You can expect countless changes over the course of your pregnancy. Your body size will change, your mood will change, your attitude will change, even your shoe size might change. The body goes through a lot during pregnancy, and some of the changes you experience might be surprising to you. Most of these changes are brought on by elevated levels of hormones in your body. Your body regulates itself outside of pregnancy, but all bets are off once gestation starts. You own normalcy is put on the back burner as your body works to keep your baby healthy inside of you. As you sing to your baby from outside the womb, you might even notice a change in your voice.

It makes sense that the vocal cords would change during pregnancy. Elevated levels of progesterone and estrogen cause the muscles to loosen up more than usual. Specifically, relaxin is a major hormone that is present during your pregnancy, and its main job is to make your ligaments become looser than ever before. Since muscle control is a major part of vocalizing, many singers actually find that their range changes when they become pregnant. A recent study showed that pregnant singers often experience more difficulty hitting high notes, as they can’t constrict their vocal cords enough. Conversely, they noticed an increased ability to hit low notes, which involves relaxing the vocal muscles. If you’re a singer and are about to become pregnant, expect your range to temporarily shift from soprano to alto as hormones run rampant through your body.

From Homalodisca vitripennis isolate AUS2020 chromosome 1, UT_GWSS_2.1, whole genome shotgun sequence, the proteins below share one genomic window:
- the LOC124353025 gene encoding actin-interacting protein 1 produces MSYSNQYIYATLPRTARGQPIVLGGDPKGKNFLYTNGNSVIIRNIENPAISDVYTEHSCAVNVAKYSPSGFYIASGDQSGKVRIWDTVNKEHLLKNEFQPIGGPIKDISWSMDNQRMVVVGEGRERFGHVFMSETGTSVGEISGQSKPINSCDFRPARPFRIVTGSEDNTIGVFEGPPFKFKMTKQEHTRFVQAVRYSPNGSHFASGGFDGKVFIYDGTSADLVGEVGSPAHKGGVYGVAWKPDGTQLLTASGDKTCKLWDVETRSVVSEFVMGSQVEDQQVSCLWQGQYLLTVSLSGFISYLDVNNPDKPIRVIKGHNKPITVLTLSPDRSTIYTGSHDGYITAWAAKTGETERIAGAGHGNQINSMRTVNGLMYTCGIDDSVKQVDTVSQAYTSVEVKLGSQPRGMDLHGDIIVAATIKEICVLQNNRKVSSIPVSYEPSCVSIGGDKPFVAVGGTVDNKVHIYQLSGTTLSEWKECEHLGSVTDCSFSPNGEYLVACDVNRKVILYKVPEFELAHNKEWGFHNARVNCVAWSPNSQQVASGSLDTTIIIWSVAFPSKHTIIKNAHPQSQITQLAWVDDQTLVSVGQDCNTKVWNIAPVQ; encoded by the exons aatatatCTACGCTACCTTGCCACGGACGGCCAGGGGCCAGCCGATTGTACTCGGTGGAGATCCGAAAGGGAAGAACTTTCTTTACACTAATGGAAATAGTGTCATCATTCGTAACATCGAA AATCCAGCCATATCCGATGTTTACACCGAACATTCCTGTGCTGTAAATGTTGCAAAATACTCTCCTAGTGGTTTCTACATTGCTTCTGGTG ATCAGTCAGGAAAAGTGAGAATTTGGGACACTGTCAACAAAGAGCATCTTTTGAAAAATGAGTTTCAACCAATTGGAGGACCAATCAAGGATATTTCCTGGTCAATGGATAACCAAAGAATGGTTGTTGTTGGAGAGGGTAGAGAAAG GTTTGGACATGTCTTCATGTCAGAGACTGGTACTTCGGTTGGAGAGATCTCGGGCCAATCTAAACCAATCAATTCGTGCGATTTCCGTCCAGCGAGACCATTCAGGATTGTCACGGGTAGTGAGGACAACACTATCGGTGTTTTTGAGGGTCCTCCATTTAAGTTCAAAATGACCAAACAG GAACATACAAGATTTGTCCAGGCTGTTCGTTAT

For most women, this vocal change will not have any major effect. Other than being unable to hit those high notes to your favorite Katy Perry song in the car, your life will be largely unaffected by this change. It is too subtle to affect the speaking voice. However, for women who are professional singers, this change can be quite inconvenient. While you can’t prevent relaxin from forming during your pregnancy, you can keep your vocal chords in prime condition by warming them up every day. That way, when your pregnancy is over, you’ll be able to return to your normal range more quickly. If you’re worried about it, consider seeking out a vocal coach who specializes in pregnancy to learn ways to control your lax pipes. As with many changes, your body will go back to its normal state after delivery.

Source: Filipa Martins Baptista Lã et al: Pregnancy and the Singing Voice. Journal of Voice Volume 26 Issue 4 pp. 431-439 July 2012

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